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Purdue Extension Offers Drought Insights and Tips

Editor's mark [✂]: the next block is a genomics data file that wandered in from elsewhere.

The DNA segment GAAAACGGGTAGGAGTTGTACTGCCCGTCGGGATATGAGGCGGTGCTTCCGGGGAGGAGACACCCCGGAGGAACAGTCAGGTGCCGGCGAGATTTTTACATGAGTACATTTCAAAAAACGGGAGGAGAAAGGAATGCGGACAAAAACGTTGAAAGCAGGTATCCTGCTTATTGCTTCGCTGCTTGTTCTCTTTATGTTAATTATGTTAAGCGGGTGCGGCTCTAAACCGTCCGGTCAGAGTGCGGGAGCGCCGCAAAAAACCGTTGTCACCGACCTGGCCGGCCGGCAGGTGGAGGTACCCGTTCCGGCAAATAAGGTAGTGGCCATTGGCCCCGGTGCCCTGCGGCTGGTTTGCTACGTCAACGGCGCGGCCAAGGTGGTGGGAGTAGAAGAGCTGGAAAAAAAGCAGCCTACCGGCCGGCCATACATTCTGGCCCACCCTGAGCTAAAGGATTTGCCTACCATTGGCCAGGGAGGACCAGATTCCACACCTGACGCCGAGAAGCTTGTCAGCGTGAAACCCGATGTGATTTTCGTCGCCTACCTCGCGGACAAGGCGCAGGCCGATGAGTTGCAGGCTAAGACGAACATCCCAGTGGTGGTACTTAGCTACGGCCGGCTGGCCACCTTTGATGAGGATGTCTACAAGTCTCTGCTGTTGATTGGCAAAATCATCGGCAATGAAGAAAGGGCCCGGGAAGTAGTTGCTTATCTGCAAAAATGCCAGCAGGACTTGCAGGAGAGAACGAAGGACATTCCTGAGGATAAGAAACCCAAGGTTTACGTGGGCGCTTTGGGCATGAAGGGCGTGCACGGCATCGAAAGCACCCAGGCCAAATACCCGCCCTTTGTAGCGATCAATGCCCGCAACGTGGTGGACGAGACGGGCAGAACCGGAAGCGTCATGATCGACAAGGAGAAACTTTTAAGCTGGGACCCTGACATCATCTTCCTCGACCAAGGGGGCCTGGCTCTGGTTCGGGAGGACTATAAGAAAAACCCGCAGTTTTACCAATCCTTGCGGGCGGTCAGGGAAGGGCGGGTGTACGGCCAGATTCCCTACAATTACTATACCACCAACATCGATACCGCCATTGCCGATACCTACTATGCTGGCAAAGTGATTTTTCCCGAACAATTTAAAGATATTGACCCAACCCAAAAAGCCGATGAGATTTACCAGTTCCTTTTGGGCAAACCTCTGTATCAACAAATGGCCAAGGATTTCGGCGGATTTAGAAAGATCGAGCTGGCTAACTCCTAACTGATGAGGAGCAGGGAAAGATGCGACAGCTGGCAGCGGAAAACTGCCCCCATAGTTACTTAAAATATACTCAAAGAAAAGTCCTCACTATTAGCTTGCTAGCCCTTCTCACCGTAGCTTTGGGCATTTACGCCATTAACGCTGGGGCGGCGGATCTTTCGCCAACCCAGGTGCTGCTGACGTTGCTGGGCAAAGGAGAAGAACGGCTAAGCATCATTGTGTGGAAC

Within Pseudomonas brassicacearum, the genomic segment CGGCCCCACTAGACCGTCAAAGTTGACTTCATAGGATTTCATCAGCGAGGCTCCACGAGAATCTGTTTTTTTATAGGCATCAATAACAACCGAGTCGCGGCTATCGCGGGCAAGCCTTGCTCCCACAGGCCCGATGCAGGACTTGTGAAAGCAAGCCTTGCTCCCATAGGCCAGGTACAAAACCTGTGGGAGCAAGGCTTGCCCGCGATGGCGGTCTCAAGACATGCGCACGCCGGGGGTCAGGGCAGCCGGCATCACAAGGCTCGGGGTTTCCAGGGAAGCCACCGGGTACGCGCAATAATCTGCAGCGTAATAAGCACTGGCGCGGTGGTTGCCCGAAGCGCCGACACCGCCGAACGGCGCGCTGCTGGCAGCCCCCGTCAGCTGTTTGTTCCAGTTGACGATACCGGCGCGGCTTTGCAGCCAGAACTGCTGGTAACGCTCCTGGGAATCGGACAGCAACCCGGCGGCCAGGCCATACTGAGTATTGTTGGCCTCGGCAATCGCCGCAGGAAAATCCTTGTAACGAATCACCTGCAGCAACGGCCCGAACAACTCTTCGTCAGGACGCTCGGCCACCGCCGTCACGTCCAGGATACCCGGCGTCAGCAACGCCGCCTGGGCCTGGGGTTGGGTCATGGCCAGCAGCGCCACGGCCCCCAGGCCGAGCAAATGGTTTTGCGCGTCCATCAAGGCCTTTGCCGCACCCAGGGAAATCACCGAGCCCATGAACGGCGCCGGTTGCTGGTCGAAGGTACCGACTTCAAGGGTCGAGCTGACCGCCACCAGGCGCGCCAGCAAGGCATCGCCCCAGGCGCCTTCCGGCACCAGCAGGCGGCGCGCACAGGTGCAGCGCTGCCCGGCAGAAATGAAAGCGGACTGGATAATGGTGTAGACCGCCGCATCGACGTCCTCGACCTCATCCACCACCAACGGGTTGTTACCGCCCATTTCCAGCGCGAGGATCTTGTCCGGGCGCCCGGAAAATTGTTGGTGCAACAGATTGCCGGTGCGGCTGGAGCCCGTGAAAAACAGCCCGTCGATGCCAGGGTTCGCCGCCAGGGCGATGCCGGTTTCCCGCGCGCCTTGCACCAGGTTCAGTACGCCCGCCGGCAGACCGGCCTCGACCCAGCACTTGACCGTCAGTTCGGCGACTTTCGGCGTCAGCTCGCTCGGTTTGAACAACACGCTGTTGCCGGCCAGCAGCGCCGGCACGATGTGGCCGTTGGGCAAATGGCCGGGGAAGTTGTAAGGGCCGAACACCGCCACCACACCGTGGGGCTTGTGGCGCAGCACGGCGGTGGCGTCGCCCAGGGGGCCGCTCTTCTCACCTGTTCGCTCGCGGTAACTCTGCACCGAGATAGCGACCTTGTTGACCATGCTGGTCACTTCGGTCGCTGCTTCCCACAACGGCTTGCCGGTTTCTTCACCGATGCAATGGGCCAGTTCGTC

first_img Previous articleAnother Restaurant Looks to Go Stall-FreeNext articleIndiana Trade Mission Promotes Pork Andy Eubank Purdue Extension Offers Drought Insights and Tips Facebook Twitter Facebook Twitter By Andy Eubank – Jun 17, 2012 The U.S. Drought Monitor indicates ongoing dry weather is now impacting 88 percent of Indiana and Friday morning Purdue Extension hosted a conference call of Ag & Natural Resource Educators to report conditions and provide drought recommendations.Jim Mintert, Assistant Director of Extension, Agriculture & Natural Resources at Purdue led the call where specialists said Indiana could potentially still see a good corn crop. It will require rain though, and soon.“And so the challenge is going to be to see what happens these next roughly three weeks,” he sayd. “I think that’s going to be a very critical period for the corn crop according to Bob Nielsen, our corn specialist in agronomy. The key period of course is going to be during the pollination period. The corn crop was planted early this year so pollination is going to take place earlier than normal, and that means that critical period for moisture is going to be a little earlier than typical is the case. So as you look at the crop around the state, in many locations it’s still hanging on pretty well, but if the temperatures warm up and we don’t get additional precipitation we could see the corn crop deteriorate in Indiana and elsewhere in the Midwest as well.”Soybeans haven’t yet reached that critical stage. As Mintert explained, “Soybeans are a little more resilient and tolerant of drought, particularly at this stage of the growing season, so the critical period for most of the soybeans in Indiana is going to be a little bit later than for corn.”Mintert said just some of the grower recommendations came from weed specialist Bill Johnson, who had insights for those about to spray their bean fields.“When you get into a period where moisture conditions are short, the crop is under stress, and the weeds are under some level of stress because of shortness of moisture, it makes them more difficult to kill, so he recommended using maximum label rates of whichever product you’re using, and of course in soybeans a lot of that’s going to be glyphosate at this stage.”Also on the Friday call the Indiana state climatologist said there are concerns in the coming weeks about hotter temperatures taking hold and minimal rain opportunities. Hear the HAT interview with Mintert here:[audio:https://www.hoosieragtoday.com//wp-content/uploads//2012/06/Jim-Mintert-on-emerging-drought.mp3|titles=Jim Mintert on emerging drought] and more on the weather and farmer recommendations in the entire Purdue conference call here:[audio:https://extension.purdue.edu/anr/mp3/PUextDroughtConfCall-061512.mp3|titles=Purdue Extension on emerging drought]Audio Playerhttps://media.blubrry.com/hoosieragtoday/p/www.hoosieragtoday.com//wp-content/uploads//2012/06/Jim-Mintert-on-emerging-drought.mp300:0000:0000:00Use Up/Down Arrow keys to increase or decrease volume.Podcast: Play in new window | Download | EmbedSubscribe: RSS SHARE SHARE Home News Feed Purdue Extension Offers Drought Insights and Tipslast_img

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